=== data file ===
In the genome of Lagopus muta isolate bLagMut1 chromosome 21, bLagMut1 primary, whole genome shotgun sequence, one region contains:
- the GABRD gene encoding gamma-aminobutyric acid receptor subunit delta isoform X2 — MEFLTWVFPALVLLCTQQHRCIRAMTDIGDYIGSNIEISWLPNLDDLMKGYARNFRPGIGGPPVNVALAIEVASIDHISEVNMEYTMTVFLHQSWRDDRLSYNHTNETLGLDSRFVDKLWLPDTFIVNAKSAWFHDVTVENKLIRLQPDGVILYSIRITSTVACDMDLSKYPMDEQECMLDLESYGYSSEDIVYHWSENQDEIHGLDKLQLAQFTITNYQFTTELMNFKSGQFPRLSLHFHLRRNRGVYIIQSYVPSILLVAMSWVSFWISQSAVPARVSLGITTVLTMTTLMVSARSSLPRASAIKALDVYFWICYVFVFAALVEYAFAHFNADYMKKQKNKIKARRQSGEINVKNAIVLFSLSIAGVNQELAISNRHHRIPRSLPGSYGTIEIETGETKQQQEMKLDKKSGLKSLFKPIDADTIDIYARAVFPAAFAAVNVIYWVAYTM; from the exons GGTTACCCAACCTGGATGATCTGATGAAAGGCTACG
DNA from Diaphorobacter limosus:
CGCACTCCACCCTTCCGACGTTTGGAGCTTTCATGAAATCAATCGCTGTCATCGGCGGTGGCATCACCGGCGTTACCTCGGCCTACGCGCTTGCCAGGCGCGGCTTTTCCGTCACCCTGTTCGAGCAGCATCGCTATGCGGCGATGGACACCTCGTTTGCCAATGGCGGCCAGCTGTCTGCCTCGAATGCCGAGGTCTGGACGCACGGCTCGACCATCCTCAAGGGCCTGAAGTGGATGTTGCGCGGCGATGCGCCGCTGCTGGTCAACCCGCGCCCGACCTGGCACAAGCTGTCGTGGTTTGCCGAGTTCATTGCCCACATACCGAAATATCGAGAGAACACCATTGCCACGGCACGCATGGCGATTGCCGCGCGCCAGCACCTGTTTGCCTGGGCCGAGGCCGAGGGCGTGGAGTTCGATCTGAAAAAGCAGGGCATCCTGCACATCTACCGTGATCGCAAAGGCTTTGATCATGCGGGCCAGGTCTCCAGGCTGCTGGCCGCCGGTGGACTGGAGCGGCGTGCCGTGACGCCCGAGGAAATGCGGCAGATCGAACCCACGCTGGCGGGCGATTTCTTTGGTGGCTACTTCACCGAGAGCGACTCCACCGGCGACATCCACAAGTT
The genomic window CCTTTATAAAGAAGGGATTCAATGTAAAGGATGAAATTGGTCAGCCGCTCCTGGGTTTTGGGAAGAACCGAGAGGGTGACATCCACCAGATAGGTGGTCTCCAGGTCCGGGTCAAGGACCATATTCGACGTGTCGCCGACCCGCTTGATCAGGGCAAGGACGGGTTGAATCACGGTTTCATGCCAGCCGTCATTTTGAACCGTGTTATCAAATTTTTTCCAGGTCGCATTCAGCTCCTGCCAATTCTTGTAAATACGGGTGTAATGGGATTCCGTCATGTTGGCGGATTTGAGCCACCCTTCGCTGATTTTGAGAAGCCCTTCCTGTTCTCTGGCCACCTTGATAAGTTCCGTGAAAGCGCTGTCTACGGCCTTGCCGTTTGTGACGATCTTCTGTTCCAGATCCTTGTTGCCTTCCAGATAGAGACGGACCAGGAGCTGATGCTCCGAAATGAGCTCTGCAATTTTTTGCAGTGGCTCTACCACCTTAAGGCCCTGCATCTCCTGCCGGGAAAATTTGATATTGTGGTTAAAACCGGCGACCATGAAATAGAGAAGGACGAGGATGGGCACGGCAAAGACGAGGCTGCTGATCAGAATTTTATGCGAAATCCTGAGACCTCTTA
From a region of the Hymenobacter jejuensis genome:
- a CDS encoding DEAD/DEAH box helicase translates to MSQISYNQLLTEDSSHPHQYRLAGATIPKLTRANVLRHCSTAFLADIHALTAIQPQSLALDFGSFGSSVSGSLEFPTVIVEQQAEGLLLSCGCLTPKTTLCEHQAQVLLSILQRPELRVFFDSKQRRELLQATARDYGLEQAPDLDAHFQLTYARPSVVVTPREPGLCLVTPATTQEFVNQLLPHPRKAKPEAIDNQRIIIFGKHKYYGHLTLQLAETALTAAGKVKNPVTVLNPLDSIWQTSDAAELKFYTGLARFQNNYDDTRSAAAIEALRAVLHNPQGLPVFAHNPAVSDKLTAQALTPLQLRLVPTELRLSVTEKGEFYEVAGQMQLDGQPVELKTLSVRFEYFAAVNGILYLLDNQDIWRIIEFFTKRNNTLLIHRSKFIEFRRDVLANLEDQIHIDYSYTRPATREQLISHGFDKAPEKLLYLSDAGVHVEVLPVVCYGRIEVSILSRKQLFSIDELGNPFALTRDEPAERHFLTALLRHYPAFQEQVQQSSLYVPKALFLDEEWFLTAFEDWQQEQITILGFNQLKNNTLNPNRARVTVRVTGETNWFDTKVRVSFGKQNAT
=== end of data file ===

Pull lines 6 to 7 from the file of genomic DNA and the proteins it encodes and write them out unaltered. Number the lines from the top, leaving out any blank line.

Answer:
From a region of the Hymenobacter jejuensis genome:
- a CDS encoding DEAD/DEAH box helicase translates to MSQISYNQLLTEDSSHPHQYRLAGATIPKLTRANVLRHCSTAFLADIHALTAIQPQSLALDFGSFGSSVSGSLEFPTVIVEQQAEGLLLSCGCLTPKTTLCEHQAQVLLSILQRPELRVFFDSKQRRELLQATARDYGLEQAPDLDAHFQLTYARPSVVVTPREPGLCLVTPATTQEFVNQLLPHPRKAKPEAIDNQRIIIFGKHKYYGHLTLQLAETALTAAGKVKNPVTVLNPLDSIWQTSDAAELKFYTGLARFQNNYDDTRSAAAIEALRAVLHNPQGLPVFAHNPAVSDKLTAQALTPLQLRLVPTELRLSVTEKGEFYEVAGQMQLDGQPVELKTLSVRFEYFAAVNGILYLLDNQDIWRIIEFFTKRNNTLLIHRSKFIEFRRDVLANLEDQIHIDYSYTRPATREQLISHGFDKAPEKLLYLSDAGVHVEVLPVVCYGRIEVSILSRKQLFSIDELGNPFALTRDEPAERHFLTALLRHYPAFQEQVQQSSLYVPKALFLDEEWFLTAFEDWQQEQITILGFNQLKNNTLNPNRARVTVRVTGETNWFDTKVRVSFGKQNAT